The father said he went to see the film a while ago, to see if it was something he wanted his family to see, and judged it as not worth their time. So he was “livid’’ when the teacher chose to use class time to show it without his knowledge, and deny an equal rebuttal so that the other side of the story – the pro-Bush side – could get an equal footing with the kids. Biased curriculum is nothing less than censorship, after all.

That’s how I would feel, too, if I were the eastern Nebraska parents I talked to, whose daughter saw a recent version of the great American classic movie, ‘’The Scarlet Letter,’’ in school . . . but it bore no moral comparison to the real story line.

In the new movie, a romantic taint is put on the two main characters, and they ride off into the sunset together, getting away scot-free with their adultery.

In the book, you’ll recall, there were all sorts of moral complexities, and the adulterers paid for what they did very dearly.

But parents mostly have noooooo idea that the two versions are so different. When this mom and dad first learned that their child watched that movie, they thought it was a good assignment. Now that they know of the ‘’spin’’ in it, they’re livid. I think it might have been “R” rated, too. But it’ll take all kinds of work on their part to make sure the kids get the straight scoop on the moral consequences of adultery. As of now, it’s been effectively censored out of their classroom.

The damage may have already been done, too. With this generation, movies have been shown to be far more powerful than textual readings.

So which story will the students in that classroom remember, learn from, and act upon?

And will those Texas kids always mistrust President Bush and other Republicans or conservatives . . . or Christians . . . because of that nasty film? Is that fair?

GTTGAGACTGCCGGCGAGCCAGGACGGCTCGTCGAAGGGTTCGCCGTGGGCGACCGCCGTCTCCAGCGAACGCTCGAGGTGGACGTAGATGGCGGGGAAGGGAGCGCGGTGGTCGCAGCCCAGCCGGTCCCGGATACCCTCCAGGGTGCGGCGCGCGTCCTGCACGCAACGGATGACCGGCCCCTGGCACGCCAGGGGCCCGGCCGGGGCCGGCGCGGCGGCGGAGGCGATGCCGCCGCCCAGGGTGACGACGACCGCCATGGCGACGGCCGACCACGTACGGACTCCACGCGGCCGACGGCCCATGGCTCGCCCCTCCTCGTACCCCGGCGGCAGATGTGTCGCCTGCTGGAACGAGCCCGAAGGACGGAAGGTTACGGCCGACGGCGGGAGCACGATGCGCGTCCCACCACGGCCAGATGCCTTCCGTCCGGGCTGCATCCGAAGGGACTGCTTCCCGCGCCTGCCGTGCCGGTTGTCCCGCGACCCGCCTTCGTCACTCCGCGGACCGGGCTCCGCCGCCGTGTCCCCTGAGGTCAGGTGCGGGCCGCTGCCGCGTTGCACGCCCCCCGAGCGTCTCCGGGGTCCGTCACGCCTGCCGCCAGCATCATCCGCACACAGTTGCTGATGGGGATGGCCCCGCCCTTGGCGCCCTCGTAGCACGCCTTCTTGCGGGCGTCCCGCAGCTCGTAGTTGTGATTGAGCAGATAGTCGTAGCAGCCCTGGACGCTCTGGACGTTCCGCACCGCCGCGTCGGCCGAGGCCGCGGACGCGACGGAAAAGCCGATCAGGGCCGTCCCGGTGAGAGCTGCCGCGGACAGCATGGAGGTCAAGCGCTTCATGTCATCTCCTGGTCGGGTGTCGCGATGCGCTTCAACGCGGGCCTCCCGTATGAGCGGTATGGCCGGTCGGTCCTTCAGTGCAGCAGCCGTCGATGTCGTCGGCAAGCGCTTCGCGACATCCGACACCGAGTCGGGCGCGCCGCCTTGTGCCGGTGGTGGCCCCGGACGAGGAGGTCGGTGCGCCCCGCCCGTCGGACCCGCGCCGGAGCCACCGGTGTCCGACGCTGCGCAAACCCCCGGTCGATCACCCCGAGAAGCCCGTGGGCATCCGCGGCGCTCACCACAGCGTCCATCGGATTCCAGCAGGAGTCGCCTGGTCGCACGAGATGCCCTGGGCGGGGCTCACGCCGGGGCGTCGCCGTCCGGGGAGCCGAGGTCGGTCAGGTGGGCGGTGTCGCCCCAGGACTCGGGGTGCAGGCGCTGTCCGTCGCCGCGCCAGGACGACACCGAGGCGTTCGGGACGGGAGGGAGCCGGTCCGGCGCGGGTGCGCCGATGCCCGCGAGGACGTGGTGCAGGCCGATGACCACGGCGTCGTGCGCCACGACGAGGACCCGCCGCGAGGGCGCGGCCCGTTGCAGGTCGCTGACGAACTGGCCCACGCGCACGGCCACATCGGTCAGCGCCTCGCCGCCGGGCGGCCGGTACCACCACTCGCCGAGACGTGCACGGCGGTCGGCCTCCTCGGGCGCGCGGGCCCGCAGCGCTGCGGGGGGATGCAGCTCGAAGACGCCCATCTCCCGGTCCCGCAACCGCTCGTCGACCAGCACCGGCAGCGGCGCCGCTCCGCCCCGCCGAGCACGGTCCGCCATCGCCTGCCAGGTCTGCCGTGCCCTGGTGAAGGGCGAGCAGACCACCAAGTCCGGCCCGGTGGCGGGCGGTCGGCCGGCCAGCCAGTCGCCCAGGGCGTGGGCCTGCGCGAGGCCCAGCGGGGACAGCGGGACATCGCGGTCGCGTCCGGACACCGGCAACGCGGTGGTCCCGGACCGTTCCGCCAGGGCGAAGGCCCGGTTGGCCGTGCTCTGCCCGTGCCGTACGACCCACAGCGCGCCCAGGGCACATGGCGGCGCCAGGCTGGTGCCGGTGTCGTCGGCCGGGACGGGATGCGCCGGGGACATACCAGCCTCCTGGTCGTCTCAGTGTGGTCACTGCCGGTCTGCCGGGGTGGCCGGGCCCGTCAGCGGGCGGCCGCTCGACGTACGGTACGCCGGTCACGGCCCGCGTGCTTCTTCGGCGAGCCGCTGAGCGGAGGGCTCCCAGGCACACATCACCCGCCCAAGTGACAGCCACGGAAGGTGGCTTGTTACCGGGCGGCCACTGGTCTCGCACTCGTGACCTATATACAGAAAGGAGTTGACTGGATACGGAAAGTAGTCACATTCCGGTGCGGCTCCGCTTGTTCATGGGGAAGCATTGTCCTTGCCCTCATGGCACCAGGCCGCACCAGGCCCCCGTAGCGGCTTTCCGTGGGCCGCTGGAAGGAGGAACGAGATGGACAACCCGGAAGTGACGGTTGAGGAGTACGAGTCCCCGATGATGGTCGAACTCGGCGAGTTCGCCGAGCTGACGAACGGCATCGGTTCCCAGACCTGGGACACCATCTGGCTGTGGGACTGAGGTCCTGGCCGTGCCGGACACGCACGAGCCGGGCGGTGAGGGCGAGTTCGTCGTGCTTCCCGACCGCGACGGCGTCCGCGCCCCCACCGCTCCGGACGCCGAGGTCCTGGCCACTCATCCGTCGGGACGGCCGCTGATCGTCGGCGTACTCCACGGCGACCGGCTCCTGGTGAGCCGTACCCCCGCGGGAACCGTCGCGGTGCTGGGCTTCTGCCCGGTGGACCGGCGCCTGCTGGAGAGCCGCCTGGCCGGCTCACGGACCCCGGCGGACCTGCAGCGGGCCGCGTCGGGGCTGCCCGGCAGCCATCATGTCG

Of course not. Parents and taxpayers, let your school officials know your feelings about these supplemental videos that can do so much damage. You have as much a right to inspect them in advance as you do with any textbook or learning material given to your child, and paid for at taxpayer expense. Demand advance parental notification of video presentations in the classroom -- or make educators wear a different kind of scarlet letter -- ‘’C,’’ for ‘’Censorship.’’

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Friday, October 08, 2004


Isn’t it nice to know that today’s students are still smart and witty? Go Big Ed has reported on some pretty negative topics lately, so I thought I’d send a TGIF anecdote about parental involvement, school spirit and a cute student wisecrack from the local high school.

For our daughter’s softball district tournament, to go with the many signs we parents made to spur on the team, I made a 15-foot tall bat out of some PVP pipe, poster board and landscaping plastic. It looked awesome. The significance was that they needed BIG STICKS to do well. Nyuck nyuck.

I wanted a big softball to go with it, of course. A friend suggested one of those rubber bouncy balls people use for exercise. Perfect! I got a four-foot one, and spray-painted it fluorescent yellow-green, just like a softball.

I spray-painted the ball on Tuesday. On Wednesday, it still wasn’t dry. I figured it was because it was rainy and pretty humid out in the garage. The ball’s surface was sticky, but my husband was still able to draw lacing on it with red magic marker.

At 6:30 a.m. Thursday, when I loaded the bat and ball into the back of our pickup to put them up outside school, the paint was still pretty sticky. Oh, well. It still looked great.

Well, after school, I guess some boys had gotten the ball out of its moorings and were playing with it. The principal had to come over and get them to stop. Yep, the paint was STILL wet.

One of Eden’s friends cracked me up when he said:

‘’Since it was still so sticky, we can tell exactly who moved it. They were caught . . . GREEN-HANDED.’’

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Thursday, October 07, 2004


The disturbing merger between public schools and health care was set back a little bit this week. Omaha’s Westside Community Schools canceled its subsidized $20 flu shots for students, staff and families in the wake of the vaccine shortage caused by a British company’s manufacturing problems.

As Go Big Ed reported Sept. 17, Westside and Children’s Hospital were collaborating on the program, seen as another foot in the door for the morphing of schools into all-around social-service centers. The plan is to offer ‘’one-stop shopping’’ at school to replace parents in covering the health, education, welfare and job acquisition needs of children and their families.